Vic Tandy had dismissed reports of his lab being haunted as mere make-believe. The whirrs and groans of the lab’s machines must surely be the answer. At this time at night, though, none of them were switched on. Something else must be causing the cold sweat running over his skin, the feeling of dread rolling over him like a chill sea mist. Then, he saw it out of the corner of his eye. A ghostly, grey figure, watching him as he worked. The hair stood up on the back of his neck: “I was quite frankly terrified,” Tandy would later reminisce. Finally, he worked up the courage to look the apparition straight in the face but, as he turned, it vanished back into the aether. Understandably spooked, he gathered his belongings and headed home for the night.
Was the lab haunted after all? Sadly for enthusiasts of the paranormal, the next day would bring a logical, if fascinating, explanation. Tandy happened to be an avid fencer, and brought his sword into work for repairs. When he fixed it into a vice, he noticed that the sword’s tip began to vibrate frantically, almost as if possessed by his visitor from the previous night. Tandy’s scientific skepticism kicked in, however, and upon further investigation, he discovered that a newly installed fan system had been generating infrasound—sound which is at too low a frequency to be heard by the human ear—at a frequency of 19 Hz.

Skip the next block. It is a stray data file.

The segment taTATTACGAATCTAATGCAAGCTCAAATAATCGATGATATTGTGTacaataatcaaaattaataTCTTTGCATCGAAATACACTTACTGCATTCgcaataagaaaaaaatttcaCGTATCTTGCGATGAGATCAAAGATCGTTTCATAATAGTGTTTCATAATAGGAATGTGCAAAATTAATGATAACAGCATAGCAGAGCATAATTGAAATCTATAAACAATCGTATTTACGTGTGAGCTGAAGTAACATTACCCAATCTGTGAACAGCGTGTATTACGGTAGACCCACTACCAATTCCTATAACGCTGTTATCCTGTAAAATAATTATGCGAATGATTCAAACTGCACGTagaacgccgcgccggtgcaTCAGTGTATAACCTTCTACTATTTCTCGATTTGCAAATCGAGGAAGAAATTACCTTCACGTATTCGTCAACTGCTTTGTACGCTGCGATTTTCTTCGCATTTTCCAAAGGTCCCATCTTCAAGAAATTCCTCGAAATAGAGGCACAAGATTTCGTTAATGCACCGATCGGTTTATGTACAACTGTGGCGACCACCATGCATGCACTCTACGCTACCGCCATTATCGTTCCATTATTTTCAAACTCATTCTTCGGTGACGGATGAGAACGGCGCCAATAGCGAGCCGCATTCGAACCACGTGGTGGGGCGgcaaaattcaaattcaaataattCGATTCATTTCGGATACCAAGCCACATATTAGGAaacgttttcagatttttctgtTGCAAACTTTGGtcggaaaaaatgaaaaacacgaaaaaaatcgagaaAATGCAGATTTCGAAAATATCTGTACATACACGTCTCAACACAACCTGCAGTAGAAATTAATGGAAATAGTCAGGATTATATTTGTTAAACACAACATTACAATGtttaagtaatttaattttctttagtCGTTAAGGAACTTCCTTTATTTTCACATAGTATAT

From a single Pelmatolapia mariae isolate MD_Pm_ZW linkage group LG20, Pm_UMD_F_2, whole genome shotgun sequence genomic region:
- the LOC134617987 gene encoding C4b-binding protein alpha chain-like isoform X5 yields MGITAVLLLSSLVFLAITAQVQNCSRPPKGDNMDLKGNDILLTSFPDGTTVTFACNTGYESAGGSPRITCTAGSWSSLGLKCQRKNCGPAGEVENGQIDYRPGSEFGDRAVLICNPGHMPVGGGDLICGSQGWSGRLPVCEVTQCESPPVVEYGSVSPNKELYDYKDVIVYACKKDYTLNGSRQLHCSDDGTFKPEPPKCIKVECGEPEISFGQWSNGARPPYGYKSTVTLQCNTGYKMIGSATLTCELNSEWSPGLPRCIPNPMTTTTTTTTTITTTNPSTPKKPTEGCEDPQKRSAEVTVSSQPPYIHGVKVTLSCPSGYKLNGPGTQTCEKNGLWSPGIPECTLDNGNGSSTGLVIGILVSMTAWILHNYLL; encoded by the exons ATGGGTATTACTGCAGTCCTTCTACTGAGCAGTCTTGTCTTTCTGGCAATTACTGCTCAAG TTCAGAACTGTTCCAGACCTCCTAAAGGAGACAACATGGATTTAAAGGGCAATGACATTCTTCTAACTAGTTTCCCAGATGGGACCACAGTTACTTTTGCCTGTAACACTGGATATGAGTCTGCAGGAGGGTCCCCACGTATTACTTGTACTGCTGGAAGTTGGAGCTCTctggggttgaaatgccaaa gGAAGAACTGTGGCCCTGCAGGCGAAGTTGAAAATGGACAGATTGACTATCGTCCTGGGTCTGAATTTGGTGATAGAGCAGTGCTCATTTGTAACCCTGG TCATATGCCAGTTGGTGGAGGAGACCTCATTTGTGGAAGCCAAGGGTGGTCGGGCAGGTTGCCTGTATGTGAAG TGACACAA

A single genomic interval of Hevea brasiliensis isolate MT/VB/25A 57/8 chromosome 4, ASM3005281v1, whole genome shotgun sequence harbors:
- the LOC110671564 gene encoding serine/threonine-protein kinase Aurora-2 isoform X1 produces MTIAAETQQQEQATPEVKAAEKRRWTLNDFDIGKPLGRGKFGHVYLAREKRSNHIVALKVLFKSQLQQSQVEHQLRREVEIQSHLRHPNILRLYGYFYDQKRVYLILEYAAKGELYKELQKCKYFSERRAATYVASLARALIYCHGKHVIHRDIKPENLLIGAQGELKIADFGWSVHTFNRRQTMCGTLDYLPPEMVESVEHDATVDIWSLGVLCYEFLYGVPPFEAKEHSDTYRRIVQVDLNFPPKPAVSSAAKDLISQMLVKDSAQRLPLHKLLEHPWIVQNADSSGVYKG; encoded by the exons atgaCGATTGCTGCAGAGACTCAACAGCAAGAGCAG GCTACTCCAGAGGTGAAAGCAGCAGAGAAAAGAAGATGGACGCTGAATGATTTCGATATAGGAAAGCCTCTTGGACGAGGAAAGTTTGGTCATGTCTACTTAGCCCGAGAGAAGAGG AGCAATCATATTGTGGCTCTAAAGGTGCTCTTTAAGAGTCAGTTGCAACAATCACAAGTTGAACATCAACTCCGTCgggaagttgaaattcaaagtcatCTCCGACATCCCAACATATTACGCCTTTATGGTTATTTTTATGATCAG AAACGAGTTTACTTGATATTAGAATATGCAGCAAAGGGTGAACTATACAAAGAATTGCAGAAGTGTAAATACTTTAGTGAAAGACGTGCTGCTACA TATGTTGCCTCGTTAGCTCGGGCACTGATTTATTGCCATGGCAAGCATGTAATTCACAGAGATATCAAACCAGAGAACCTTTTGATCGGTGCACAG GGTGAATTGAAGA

This frequency is important because it was the resonant frequency of the sword. If an object is exposed to sound at its resonant frequency, then large vibrations can be induced along it. It’s how an opera singer can break a wine glass by singing the right note—the note she sings is the resonant frequency of the glass, and the vibrations which are induced are large enough to shake the vessel to pieces!
It turns out that the resonant frequency of much of the human body is also close to 19 Hz. Vibrations in Tandy’s chest led to breathing difficulties, which in turn brought about the feeling of dread and the cold sweat. Even the sight of the apparition could be tied to resonant vibrations in his eyes. The infrasound was the source of the haunting!
Tandy went on to investigate this effect further, determining that similar infrasound was present in supposedly haunted cellars in Coventry. He even found similar effects right here in Edinburgh. In 2005, he found infrasound frequencies at volumes 200 times higher in 'haunted' locations in Mary King Close than in 'unhaunted' areas. So, next time you’re visited by your neighbourhood ghost, you might not be experiencing the supernatural but just the weird and wonderful effects of infrasound!